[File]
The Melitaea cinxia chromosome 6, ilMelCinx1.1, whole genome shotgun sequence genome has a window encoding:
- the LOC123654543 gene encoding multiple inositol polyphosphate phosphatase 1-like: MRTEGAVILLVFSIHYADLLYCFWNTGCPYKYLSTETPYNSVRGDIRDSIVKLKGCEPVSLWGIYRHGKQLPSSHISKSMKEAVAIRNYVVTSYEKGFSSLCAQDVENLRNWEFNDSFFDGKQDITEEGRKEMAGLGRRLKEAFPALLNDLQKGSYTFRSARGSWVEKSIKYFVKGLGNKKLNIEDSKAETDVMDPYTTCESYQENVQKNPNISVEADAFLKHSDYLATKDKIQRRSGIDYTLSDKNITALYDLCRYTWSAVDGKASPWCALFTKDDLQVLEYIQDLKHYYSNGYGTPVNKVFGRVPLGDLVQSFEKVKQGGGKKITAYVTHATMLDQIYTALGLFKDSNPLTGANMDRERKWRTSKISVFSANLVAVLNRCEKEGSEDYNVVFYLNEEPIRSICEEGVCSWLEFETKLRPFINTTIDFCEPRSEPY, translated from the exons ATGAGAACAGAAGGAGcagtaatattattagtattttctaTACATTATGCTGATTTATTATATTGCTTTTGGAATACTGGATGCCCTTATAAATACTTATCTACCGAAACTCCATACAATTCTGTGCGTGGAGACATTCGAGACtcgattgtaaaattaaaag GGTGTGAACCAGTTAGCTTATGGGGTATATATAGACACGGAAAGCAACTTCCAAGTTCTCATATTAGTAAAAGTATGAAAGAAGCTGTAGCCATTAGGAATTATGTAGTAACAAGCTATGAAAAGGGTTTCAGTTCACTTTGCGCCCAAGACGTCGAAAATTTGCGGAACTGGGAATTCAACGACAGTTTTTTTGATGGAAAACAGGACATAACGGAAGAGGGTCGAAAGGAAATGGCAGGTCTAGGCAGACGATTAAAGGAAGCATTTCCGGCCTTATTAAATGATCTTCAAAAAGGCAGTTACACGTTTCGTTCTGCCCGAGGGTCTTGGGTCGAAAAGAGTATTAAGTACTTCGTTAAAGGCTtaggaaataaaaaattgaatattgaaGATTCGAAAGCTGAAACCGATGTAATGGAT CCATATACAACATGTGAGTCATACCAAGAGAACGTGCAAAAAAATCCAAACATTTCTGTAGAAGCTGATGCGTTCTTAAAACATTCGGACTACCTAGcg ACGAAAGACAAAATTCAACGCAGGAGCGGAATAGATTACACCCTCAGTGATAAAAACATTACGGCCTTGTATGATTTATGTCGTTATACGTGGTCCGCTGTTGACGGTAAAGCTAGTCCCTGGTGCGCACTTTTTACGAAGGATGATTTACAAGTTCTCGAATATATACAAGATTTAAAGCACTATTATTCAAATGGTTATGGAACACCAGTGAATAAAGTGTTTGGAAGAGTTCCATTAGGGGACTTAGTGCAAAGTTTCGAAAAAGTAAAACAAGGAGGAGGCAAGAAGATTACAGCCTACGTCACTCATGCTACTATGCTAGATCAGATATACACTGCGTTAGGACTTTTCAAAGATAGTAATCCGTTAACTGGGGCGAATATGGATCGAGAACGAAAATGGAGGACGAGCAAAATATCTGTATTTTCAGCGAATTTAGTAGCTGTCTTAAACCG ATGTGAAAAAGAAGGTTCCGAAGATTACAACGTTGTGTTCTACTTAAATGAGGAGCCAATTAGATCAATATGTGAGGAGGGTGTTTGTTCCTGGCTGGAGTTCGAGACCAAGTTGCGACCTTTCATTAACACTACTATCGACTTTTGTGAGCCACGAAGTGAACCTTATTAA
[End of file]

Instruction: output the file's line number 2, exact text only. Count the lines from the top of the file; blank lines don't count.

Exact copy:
- the LOC123654543 gene encoding multiple inositol polyphosphate phosphatase 1-like: MRTEGAVILLVFSIHYADLLYCFWNTGCPYKYLSTETPYNSVRGDIRDSIVKLKGCEPVSLWGIYRHGKQLPSSHISKSMKEAVAIRNYVVTSYEKGFSSLCAQDVENLRNWEFNDSFFDGKQDITEEGRKEMAGLGRRLKEAFPALLNDLQKGSYTFRSARGSWVEKSIKYFVKGLGNKKLNIEDSKAETDVMDPYTTCESYQENVQKNPNISVEADAFLKHSDYLATKDKIQRRSGIDYTLSDKNITALYDLCRYTWSAVDGKASPWCALFTKDDLQVLEYIQDLKHYYSNGYGTPVNKVFGRVPLGDLVQSFEKVKQGGGKKITAYVTHATMLDQIYTALGLFKDSNPLTGANMDRERKWRTSKISVFSANLVAVLNRCEKEGSEDYNVVFYLNEEPIRSICEEGVCSWLEFETKLRPFINTTIDFCEPRSEPY, translated from the exons ATGAGAACAGAAGGAGcagtaatattattagtattttctaTACATTATGCTGATTTATTATATTGCTTTTGGAATACTGGATGCCCTTATAAATACTTATCTACCGAAACTCCATACAATTCTGTGCGTGGAGACATTCGAGACtcgattgtaaaattaaaag GGTGTGAACCAGTTAGCTTATGGGGTATATATAGACACGGAAAGCAACTTCCAAGTTCTCATATTAGTAAAAGTATGAAAGAAGCTGTAGCCATTAGGAATTATGTAGTAACAAGCTATGAAAAGGGTTTCAGTTCACTTTGCGCCCAAGACGTCGAAAATTTGCGGAACTGGGAATTCAACGACAGTTTTTTTGATGGAAAACAGGACATAACGGAAGAGGGTCGAAAGGAAATGGCAGGTCTAGGCAGACGATTAAAGGAAGCATTTCCGGCCTTATTAAATGATCTTCAAAAAGGCAGTTACACGTTTCGTTCTGCCCGAGGGTCTTGGGTCGAAAAGAGTATTAAGTACTTCGTTAAAGGCTtaggaaataaaaaattgaatattgaaGATTCGAAAGCTGAAACCGATGTAATGGAT CCATATACAACATGTGAGTCATACCAAGAGAACGTGCAAAAAAATCCAAACATTTCTGTAGAAGCTGATGCGTTCTTAAAACATTCGGACTACCTAGcg ACGAAAGACAAAATTCAACGCAGGAGCGGAATAGATTACACCCTCAGTGATAAAAACATTACGGCCTTGTATGATTTATGTCGTTATACGTGGTCCGCTGTTGACGGTAAAGCTAGTCCCTGGTGCGCACTTTTTACGAAGGATGATTTACAAGTTCTCGAATATATACAAGATTTAAAGCACTATTATTCAAATGGTTATGGAACACCAGTGAATAAAGTGTTTGGAAGAGTTCCATTAGGGGACTTAGTGCAAAGTTTCGAAAAAGTAAAACAAGGAGGAGGCAAGAAGATTACAGCCTACGTCACTCATGCTACTATGCTAGATCAGATATACACTGCGTTAGGACTTTTCAAAGATAGTAATCCGTTAACTGGGGCGAATATGGATCGAGAACGAAAATGGAGGACGAGCAAAATATCTGTATTTTCAGCGAATTTAGTAGCTGTCTTAAACCG ATGTGAAAAAGAAGGTTCCGAAGATTACAACGTTGTGTTCTACTTAAATGAGGAGCCAATTAGATCAATATGTGAGGAGGGTGTTTGTTCCTGGCTGGAGTTCGAGACCAAGTTGCGACCTTTCATTAACACTACTATCGACTTTTGTGAGCCACGAAGTGAACCTTATTAA